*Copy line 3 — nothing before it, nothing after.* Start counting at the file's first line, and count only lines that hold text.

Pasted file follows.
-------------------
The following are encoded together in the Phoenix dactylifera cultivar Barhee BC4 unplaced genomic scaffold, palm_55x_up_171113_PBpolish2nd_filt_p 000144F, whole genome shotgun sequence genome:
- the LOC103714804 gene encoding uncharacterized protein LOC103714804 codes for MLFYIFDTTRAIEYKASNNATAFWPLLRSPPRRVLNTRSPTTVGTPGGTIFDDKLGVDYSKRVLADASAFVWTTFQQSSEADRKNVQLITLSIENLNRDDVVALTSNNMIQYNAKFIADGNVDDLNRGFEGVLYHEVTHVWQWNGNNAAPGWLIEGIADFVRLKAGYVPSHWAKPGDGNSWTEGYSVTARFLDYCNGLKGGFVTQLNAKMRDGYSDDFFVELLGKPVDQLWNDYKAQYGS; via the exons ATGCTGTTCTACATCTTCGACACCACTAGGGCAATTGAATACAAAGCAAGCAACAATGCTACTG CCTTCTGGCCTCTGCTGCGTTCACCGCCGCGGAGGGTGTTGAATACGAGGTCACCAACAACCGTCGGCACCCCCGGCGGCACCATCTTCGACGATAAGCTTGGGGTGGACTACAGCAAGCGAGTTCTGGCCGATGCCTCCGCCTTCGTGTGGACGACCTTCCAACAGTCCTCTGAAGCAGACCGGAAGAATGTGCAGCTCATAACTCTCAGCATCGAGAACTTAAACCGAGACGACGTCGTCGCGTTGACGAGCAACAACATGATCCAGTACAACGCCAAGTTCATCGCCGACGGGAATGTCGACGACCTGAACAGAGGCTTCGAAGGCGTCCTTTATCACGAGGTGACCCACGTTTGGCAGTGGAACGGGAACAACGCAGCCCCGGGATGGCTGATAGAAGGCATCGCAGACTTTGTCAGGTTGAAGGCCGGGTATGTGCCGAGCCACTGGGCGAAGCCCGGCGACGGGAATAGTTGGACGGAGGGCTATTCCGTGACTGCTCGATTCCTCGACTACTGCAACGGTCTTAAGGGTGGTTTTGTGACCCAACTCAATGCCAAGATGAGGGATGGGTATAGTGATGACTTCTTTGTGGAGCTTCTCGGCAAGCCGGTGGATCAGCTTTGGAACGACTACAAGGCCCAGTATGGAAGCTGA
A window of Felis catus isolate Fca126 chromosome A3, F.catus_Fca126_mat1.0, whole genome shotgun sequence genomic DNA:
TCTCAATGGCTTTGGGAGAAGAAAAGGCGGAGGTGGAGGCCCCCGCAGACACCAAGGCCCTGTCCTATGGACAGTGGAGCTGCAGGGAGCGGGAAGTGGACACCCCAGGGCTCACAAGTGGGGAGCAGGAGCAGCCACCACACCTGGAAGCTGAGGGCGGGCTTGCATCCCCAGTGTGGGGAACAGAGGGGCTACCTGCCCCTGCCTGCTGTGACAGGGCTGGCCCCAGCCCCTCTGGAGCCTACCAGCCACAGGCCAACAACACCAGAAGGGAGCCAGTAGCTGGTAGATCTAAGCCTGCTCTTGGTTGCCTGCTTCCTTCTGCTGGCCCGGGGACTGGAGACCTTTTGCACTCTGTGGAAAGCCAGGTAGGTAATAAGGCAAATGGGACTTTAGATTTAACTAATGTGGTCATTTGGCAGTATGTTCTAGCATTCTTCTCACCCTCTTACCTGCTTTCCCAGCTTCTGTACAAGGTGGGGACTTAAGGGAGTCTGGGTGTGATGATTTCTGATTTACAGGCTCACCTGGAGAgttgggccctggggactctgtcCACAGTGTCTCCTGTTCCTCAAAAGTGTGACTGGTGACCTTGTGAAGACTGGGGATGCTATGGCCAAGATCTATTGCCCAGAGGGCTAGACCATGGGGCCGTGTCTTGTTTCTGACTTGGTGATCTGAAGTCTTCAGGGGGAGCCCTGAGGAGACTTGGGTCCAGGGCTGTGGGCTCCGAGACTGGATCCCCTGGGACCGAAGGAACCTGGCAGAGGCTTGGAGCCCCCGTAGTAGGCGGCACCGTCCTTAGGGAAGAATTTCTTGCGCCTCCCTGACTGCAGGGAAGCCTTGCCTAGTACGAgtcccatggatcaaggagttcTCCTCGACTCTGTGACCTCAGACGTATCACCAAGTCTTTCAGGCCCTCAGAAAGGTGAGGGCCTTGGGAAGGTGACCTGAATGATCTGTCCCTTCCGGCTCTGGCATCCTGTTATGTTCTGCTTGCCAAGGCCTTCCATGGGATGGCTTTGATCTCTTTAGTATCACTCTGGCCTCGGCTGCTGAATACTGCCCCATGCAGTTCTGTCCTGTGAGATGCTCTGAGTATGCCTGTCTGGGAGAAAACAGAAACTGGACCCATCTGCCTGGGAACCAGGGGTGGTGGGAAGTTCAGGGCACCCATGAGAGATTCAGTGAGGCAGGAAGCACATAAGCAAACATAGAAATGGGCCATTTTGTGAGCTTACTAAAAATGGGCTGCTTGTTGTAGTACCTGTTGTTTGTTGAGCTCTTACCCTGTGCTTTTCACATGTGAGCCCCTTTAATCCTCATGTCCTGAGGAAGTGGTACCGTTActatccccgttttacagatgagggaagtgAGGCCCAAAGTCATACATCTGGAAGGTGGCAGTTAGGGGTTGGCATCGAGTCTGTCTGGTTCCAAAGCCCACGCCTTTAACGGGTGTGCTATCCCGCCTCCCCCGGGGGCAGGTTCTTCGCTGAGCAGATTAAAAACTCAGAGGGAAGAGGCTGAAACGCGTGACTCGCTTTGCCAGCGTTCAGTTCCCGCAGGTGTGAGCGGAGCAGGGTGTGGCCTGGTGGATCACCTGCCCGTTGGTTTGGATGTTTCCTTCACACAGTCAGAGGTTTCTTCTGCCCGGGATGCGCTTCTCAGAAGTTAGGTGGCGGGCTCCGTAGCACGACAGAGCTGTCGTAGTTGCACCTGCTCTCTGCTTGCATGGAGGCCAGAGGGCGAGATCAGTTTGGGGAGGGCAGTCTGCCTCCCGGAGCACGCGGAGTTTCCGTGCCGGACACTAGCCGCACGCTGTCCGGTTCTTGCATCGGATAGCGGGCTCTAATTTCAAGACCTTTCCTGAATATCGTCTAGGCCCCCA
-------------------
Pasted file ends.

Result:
A window of Felis catus isolate Fca126 chromosome A3, F.catus_Fca126_mat1.0, whole genome shotgun sequence genomic DNA: